Sleeping Aids: I've tried a number of products that are supposed to help improve sleep time and quality, including the OTC stuff. The most success I've had with the pill form is with Alteril, although it gives me a bit of a hangover the next day (note: your mileage may vary, and always check with your doctor before you try any new medication.) These last six months I've been using more natural solutions. I have a nature-sounds device by the bed that plays the sound of rain in a continuous loop, which knocks me out. I don't know why, but it does. So does the sound of distant thunder. Chamomile tea, long soaks in the bath tub, and avoiding anything with caffeine have also helped.

Wind-down Routine: I do the same things every night as I unplug, settle, and get myself relaxed (usually by shutting off the computer and quilting, reading or journaling.) I also make sure that I've tidied the kitchen, washed the dishes, folded the laundry etc. Leaving housework unfinished makes me antsy and unhappy, two states that contribute to my insomnia.

Sleep still feels a little like a waste of my time, but I can't deny that the benefits of getting more sleep are pretty amazing. I'm writing with more focus, my moods are better and I'm getting more work done every day. I'm less inclined to lose my temper, too.

Have you found anything that has improved your sleep? Let us know in comments.

4 comments:

  1. I've started reading a short devotional every night again which has really helped me. Also, on the nights where it takes me more than half an hour to fall asleep, I take some melatonin which works well and leaves your system rather quickly so there's no real after effect to it. Aside from that, I'm still doing the same routine I've done for years. Making sure stuff is done for the night, washing my face, moisturizing, brushing my teeth...the reading has helped a lot. And I bought an Amazon Spot* which has almost too many skills to go through but the ocean sounds in summer and the fireplace sounds in winter have also really helped. In most cases, I fall asleep a lot quicker than I used to and I can set it to shut off after a pre-determined time. So, if I can get four or five hours of uninterrupted sleep now, I'm doing really good. And I do feel better the next day.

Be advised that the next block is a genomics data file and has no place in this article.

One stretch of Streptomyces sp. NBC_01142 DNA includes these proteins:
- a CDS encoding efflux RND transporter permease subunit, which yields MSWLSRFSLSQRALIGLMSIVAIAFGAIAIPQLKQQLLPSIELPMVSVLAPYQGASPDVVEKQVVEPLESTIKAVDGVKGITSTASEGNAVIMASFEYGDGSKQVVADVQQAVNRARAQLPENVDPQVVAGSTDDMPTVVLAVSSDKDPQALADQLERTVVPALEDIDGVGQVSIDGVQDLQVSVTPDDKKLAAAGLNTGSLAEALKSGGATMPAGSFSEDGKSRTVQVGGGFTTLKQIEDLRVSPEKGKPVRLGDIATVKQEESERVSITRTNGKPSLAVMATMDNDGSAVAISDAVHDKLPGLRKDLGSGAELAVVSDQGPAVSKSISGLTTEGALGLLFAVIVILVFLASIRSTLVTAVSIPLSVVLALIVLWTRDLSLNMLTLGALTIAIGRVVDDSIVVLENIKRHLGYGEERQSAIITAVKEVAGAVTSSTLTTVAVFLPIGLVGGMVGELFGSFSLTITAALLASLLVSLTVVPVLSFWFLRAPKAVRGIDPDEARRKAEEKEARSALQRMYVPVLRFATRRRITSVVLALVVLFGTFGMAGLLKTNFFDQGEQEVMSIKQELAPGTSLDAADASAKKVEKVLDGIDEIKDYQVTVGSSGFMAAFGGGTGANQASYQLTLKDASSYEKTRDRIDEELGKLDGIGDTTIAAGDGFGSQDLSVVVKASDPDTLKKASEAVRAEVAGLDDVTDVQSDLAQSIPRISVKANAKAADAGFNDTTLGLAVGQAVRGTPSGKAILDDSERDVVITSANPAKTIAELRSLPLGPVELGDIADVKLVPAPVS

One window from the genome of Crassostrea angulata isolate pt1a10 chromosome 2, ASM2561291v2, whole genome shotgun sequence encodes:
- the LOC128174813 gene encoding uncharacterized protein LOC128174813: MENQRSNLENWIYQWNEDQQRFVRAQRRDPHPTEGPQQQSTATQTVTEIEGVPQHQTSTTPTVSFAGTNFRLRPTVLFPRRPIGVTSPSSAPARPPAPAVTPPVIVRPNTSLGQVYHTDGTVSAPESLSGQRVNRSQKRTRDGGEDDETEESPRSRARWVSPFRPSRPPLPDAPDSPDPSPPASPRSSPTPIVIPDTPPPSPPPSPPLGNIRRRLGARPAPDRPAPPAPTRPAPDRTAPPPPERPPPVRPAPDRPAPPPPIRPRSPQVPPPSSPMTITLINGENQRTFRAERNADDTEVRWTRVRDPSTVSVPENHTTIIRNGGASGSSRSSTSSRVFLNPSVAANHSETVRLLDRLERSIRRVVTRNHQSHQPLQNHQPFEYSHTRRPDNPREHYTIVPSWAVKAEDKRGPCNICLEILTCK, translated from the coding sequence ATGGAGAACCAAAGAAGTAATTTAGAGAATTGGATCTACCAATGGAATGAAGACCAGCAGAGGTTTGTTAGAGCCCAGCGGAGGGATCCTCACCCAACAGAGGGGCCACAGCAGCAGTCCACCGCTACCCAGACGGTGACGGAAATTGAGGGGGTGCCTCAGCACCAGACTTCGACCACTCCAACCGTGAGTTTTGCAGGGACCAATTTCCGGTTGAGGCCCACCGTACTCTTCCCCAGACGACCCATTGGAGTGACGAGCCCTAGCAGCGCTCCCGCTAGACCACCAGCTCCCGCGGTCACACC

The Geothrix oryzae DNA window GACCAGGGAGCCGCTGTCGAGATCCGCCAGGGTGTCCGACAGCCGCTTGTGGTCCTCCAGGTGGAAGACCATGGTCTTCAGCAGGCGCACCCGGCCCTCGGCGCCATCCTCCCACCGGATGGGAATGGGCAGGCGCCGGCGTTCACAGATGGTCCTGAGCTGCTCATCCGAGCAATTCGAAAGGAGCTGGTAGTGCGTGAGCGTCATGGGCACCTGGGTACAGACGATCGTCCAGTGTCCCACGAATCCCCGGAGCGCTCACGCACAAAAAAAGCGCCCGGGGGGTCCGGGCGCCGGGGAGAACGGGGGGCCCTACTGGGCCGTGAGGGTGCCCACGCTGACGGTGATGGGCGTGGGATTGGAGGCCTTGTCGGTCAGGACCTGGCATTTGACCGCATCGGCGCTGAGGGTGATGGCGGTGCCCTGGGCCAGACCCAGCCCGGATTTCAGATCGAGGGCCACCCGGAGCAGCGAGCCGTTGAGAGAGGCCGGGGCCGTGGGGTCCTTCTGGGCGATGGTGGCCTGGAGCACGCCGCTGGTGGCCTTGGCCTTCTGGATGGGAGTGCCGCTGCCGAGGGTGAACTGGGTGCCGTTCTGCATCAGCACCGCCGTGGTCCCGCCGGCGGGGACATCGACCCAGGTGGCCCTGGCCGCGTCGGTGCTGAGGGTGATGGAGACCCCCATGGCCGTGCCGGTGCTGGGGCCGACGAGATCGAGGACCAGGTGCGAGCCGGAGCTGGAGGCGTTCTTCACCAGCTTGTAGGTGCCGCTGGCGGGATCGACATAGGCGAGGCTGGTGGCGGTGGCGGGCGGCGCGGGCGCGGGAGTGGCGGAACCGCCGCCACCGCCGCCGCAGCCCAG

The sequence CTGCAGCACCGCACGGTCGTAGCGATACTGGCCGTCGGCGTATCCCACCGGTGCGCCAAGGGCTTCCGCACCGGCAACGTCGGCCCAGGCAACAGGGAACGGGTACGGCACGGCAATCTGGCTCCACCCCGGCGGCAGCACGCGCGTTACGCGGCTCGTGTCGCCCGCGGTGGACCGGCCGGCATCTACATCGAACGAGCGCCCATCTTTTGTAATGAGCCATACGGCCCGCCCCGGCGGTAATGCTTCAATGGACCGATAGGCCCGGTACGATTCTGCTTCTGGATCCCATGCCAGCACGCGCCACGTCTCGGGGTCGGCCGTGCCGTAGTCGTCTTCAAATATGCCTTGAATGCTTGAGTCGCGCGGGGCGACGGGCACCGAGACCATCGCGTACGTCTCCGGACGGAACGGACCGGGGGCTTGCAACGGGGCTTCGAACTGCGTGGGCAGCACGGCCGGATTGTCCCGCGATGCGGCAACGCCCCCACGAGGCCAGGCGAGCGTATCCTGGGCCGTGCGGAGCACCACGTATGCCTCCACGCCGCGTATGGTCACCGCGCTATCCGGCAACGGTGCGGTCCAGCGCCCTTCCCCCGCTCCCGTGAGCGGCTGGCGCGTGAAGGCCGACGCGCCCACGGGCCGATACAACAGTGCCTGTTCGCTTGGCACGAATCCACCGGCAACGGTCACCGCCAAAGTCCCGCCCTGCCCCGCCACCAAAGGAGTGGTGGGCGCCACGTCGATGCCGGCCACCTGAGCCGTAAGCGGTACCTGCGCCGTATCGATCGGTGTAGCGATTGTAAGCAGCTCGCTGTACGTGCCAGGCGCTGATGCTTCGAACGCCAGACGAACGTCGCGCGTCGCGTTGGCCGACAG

*We're rural enough that we can't get 99% of the radio stations around us without terrible static. Because I wake to a local talk station rather than an intrusive alarm sound, the Spot has solved a huge problem for me not only going to sleep listening to white noise, but I can now wake to my favorite radio station again as well as a brief news/weather report if I ask. :)